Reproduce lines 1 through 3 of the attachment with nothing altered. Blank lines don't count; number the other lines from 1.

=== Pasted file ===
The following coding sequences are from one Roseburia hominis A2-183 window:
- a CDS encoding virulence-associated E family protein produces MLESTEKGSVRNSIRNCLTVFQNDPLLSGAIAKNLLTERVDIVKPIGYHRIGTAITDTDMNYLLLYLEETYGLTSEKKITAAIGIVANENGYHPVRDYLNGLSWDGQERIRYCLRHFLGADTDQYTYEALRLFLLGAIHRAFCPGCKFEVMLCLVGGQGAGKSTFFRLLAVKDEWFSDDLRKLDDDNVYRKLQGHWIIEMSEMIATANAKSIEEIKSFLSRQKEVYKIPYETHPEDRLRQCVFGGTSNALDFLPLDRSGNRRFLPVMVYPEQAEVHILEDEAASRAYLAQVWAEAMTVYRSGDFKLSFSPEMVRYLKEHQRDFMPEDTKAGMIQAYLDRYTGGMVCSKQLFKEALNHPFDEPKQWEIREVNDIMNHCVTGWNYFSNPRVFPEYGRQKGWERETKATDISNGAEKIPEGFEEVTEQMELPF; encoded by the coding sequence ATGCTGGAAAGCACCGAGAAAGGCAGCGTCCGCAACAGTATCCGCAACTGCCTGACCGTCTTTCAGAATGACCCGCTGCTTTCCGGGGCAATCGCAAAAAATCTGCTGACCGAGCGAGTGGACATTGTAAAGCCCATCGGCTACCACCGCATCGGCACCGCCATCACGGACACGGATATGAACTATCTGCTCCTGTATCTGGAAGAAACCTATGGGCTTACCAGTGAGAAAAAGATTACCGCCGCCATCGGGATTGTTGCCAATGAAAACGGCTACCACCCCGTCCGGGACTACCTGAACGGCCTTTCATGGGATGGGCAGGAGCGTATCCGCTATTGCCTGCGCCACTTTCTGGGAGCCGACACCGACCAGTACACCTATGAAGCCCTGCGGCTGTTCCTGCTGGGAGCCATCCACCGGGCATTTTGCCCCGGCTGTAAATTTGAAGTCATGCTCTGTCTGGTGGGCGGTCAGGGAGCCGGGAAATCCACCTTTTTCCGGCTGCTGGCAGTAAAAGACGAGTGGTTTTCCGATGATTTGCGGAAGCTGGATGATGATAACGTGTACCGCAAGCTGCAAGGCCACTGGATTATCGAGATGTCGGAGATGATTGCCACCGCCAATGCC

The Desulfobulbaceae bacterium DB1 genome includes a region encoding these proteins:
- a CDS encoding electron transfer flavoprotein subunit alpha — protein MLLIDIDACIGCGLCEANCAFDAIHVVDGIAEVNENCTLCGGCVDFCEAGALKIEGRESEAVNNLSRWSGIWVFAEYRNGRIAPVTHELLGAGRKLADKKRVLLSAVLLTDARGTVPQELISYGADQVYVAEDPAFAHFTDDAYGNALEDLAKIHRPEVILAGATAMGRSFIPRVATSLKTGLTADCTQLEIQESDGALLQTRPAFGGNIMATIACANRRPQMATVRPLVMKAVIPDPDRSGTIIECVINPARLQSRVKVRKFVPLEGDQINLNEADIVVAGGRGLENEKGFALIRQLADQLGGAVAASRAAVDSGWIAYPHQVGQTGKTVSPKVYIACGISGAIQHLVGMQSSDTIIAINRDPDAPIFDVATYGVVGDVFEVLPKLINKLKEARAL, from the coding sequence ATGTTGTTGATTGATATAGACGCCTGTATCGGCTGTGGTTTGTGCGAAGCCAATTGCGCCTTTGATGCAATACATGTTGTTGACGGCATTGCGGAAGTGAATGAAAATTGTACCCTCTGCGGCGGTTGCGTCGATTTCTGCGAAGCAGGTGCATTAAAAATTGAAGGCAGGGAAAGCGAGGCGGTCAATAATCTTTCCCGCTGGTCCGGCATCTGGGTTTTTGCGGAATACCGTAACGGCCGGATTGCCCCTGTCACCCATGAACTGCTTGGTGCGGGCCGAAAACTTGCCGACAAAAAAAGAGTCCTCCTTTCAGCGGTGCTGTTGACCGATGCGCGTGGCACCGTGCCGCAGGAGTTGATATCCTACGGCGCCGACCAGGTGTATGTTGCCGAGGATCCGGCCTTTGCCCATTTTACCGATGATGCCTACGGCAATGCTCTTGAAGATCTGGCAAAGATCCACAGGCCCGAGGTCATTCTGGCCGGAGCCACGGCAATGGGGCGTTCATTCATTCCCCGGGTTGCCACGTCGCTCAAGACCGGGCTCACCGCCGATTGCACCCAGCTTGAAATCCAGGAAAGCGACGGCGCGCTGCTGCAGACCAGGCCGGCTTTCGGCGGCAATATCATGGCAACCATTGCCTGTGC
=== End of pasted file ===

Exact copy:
The following coding sequences are from one Roseburia hominis A2-183 window:
- a CDS encoding virulence-associated E family protein produces MLESTEKGSVRNSIRNCLTVFQNDPLLSGAIAKNLLTERVDIVKPIGYHRIGTAITDTDMNYLLLYLEETYGLTSEKKITAAIGIVANENGYHPVRDYLNGLSWDGQERIRYCLRHFLGADTDQYTYEALRLFLLGAIHRAFCPGCKFEVMLCLVGGQGAGKSTFFRLLAVKDEWFSDDLRKLDDDNVYRKLQGHWIIEMSEMIATANAKSIEEIKSFLSRQKEVYKIPYETHPEDRLRQCVFGGTSNALDFLPLDRSGNRRFLPVMVYPEQAEVHILEDEAASRAYLAQVWAEAMTVYRSGDFKLSFSPEMVRYLKEHQRDFMPEDTKAGMIQAYLDRYTGGMVCSKQLFKEALNHPFDEPKQWEIREVNDIMNHCVTGWNYFSNPRVFPEYGRQKGWERETKATDISNGAEKIPEGFEEVTEQMELPF; encoded by the coding sequence ATGCTGGAAAGCACCGAGAAAGGCAGCGTCCGCAACAGTATCCGCAACTGCCTGACCGTCTTTCAGAATGACCCGCTGCTTTCCGGGGCAATCGCAAAAAATCTGCTGACCGAGCGAGTGGACATTGTAAAGCCCATCGGCTACCACCGCATCGGCACCGCCATCACGGACACGGATATGAACTATCTGCTCCTGTATCTGGAAGAAACCTATGGGCTTACCAGTGAGAAAAAGATTACCGCCGCCATCGGGATTGTTGCCAATGAAAACGGCTACCACCCCGTCCGGGACTACCTGAACGGCCTTTCATGGGATGGGCAGGAGCGTATCCGCTATTGCCTGCGCCACTTTCTGGGAGCCGACACCGACCAGTACACCTATGAAGCCCTGCGGCTGTTCCTGCTGGGAGCCATCCACCGGGCATTTTGCCCCGGCTGTAAATTTGAAGTCATGCTCTGTCTGGTGGGCGGTCAGGGAGCCGGGAAATCCACCTTTTTCCGGCTGCTGGCAGTAAAAGACGAGTGGTTTTCCGATGATTTGCGGAAGCTGGATGATGATAACGTGTACCGCAAGCTGCAAGGCCACTGGATTATCGAGATGTCGGAGATGATTGCCACCGCCAATGCC

The Desulfobulbaceae bacterium DB1 genome includes a region encoding these proteins: